• In the last four years alone, more than ₹1,300 crore of the MGNREGS wage payments have been rejected due to technical errors such as incorrect account numbers or faulty Aadhaar mapping.

 

  • There have been no clear national guidelines to rectify these. There are numerous cases of MGNREGS payments getting diverted to Airtel wallets and ICICI bank accounts.

 

  • In a recently concluded survey on common service centres in Jharkhand for Aadhaar-based payments, it was found that 42% of the biometric authentications failed in the first attempt, compelling them to come later.

 

  • Supreme Court orders, the Centre alone has been causing a delay of more than 50 days in disbursing wages.
  • Several MGNREGA payments have been rejected, diverted, or frozen as a fault in their implementation levels.

 

  • This continued harassment faced by people would have been a more humane question to address rather than brushing them aside as “teething problems” and build a new scheme on similar shaky platforms.

 

  • It’s creditable that timely generation of pay-orders have improved, but contrary to the Centre’s claims, less than a third of the payments were made on time.

 

  • MGNREGA funds will be electronically transferred to the beneficiary’s bank account by Government of India through State Notional Account on a pattern similar to MGNREGS.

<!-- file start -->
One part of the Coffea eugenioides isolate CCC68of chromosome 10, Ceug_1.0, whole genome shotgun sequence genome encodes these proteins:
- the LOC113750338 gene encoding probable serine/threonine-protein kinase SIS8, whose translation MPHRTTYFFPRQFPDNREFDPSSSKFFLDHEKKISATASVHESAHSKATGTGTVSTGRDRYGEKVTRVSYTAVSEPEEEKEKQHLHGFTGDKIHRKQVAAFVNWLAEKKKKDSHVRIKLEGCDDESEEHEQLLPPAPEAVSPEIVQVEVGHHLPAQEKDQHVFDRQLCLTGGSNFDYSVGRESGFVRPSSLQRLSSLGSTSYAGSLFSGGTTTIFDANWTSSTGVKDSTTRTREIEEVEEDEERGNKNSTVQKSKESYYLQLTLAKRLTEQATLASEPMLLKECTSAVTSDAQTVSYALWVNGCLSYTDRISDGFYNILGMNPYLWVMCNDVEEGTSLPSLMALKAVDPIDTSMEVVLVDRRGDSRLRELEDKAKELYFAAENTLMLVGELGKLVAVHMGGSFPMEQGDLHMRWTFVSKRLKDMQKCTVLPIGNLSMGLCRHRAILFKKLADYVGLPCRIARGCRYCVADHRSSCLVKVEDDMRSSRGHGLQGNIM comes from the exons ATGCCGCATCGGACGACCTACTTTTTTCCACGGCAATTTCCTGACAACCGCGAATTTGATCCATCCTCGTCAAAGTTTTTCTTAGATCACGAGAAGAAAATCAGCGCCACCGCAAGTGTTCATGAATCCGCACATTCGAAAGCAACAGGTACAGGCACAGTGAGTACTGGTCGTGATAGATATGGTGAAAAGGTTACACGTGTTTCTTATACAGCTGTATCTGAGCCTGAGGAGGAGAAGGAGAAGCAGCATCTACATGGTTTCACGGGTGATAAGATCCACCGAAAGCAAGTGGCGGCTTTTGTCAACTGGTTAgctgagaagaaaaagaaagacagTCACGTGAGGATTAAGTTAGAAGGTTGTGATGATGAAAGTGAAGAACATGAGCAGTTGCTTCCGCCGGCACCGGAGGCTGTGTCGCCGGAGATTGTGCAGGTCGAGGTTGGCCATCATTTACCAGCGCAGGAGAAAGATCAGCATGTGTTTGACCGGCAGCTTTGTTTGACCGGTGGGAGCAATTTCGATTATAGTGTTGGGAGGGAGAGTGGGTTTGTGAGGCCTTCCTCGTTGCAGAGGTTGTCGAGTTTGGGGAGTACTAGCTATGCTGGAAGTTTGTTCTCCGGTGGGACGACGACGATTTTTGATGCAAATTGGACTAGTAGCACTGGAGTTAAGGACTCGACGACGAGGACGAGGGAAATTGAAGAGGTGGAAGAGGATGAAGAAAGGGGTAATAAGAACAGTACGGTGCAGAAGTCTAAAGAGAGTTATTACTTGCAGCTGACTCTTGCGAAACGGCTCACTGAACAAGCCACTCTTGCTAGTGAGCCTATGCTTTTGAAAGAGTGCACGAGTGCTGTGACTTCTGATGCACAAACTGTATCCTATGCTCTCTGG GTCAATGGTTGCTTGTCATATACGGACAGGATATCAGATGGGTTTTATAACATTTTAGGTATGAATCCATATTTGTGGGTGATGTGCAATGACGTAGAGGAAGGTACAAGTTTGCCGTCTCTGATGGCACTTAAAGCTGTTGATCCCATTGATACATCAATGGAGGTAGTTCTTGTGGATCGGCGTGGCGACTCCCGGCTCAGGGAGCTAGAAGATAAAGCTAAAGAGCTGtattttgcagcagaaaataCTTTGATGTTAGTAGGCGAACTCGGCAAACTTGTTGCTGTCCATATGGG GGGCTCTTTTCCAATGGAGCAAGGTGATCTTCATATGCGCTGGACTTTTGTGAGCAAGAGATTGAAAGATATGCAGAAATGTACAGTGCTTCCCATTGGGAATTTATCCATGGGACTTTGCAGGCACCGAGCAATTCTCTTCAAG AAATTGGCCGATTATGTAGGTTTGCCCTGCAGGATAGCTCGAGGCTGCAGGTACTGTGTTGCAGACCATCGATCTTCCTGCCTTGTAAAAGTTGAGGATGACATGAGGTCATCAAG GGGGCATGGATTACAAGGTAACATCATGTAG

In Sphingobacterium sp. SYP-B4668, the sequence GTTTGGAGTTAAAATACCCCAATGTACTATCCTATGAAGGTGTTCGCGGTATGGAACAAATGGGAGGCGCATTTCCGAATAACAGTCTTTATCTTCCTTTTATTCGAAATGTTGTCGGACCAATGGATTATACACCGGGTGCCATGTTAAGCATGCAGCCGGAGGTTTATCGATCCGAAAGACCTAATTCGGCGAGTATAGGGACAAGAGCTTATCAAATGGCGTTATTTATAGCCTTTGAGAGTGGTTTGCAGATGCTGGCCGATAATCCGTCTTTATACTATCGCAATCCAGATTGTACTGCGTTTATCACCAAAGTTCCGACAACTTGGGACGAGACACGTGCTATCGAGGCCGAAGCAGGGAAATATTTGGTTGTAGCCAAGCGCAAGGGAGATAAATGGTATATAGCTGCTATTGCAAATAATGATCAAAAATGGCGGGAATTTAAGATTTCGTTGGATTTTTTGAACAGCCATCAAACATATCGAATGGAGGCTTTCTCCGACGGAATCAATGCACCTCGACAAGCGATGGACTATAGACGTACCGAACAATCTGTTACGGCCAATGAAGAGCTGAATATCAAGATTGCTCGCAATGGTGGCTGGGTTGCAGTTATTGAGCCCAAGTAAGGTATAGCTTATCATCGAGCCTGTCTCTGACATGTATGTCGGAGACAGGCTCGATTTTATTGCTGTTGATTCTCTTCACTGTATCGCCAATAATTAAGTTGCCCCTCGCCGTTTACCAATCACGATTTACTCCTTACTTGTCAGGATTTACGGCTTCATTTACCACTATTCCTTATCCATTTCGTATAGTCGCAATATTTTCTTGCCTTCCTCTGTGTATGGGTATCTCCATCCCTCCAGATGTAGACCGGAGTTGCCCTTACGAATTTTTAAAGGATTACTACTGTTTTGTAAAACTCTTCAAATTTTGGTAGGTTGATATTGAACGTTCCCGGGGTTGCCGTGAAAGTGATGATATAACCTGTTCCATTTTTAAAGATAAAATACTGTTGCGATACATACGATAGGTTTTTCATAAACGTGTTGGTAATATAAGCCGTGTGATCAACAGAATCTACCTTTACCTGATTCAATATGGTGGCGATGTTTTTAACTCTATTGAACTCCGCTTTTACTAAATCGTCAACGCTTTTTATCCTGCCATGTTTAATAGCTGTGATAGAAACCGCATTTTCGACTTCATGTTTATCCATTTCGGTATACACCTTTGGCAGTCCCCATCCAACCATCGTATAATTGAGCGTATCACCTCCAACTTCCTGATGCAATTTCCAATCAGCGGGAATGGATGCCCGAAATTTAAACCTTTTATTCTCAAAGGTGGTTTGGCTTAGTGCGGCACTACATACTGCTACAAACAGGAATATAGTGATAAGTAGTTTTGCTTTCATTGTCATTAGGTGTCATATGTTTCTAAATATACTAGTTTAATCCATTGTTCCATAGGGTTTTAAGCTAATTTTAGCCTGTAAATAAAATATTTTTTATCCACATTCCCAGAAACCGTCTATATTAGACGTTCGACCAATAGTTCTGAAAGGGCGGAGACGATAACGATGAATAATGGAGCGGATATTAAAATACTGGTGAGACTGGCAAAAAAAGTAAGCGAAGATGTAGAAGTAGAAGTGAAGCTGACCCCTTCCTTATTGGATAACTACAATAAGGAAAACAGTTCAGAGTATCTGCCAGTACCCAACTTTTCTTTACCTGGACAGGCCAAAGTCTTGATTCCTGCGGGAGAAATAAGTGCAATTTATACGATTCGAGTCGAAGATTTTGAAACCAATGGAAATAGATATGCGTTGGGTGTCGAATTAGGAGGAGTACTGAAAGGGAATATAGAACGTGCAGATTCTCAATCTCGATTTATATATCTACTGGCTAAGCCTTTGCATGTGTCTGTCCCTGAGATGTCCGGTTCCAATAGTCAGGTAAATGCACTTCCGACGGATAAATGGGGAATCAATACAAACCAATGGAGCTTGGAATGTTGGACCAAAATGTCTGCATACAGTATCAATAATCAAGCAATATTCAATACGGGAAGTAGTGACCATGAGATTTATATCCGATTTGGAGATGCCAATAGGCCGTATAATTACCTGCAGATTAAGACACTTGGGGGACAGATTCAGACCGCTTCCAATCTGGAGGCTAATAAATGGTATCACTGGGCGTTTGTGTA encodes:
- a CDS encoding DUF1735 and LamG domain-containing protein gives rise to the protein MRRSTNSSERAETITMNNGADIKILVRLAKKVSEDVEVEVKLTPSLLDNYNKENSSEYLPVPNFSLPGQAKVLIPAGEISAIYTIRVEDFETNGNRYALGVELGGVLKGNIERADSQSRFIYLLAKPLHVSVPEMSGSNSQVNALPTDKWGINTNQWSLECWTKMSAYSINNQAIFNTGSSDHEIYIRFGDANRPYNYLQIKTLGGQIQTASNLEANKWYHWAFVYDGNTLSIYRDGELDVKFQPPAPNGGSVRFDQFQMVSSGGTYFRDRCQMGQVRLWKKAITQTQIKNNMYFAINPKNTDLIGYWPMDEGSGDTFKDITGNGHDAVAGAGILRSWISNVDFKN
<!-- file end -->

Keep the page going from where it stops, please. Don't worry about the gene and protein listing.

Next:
• The Centre has frequently tinkered with the wage payments system in the MGNREGA.

 

Way Forward:

The MGNREGA is neither an income support programme nor just an asset creation programme but it has the principles of combination of both to strengthen the rural economy as well as democracy.

MGNREGA works have demonstrably strong multiplier effects are yet another reason to improve its implementation.

It is a labour programme meant to strengthen participatory democracy through community works. It is a legislative mechanism to strengthen the constitutional principle of the right to life.

 

Conclusion:

The success of the PM-KISAN is contingent on there being reliable digital land records and reliable rural banking infrastructure both are questionable at best.

In an employment programme, adequacy of fund allocation and respectable wages are crucial, so meaningless claims of “highest ever allocation” and other dubious claims through a management information system are unhealthy for democracy.

There is also substantial evidence to demonstrate that universal schemes are less prone to corruption than targeted schemes.

In targeted programmes, it is very common to have errors of exclusion, i.e., genuine beneficiaries get left out. Such errors go unrecorded and people continue to be left out.

It is in some of these contexts that strengthening an existing universal programme such as the MGNREGA would have been a prudent move instead of introducing a hasty targeted cash transfer programme.

At a time of such acute distress, there is a need to the Central government to improve the existing universal infrastructure of the MGNREGA before plunging into a programme pretending to augment farmers’ income.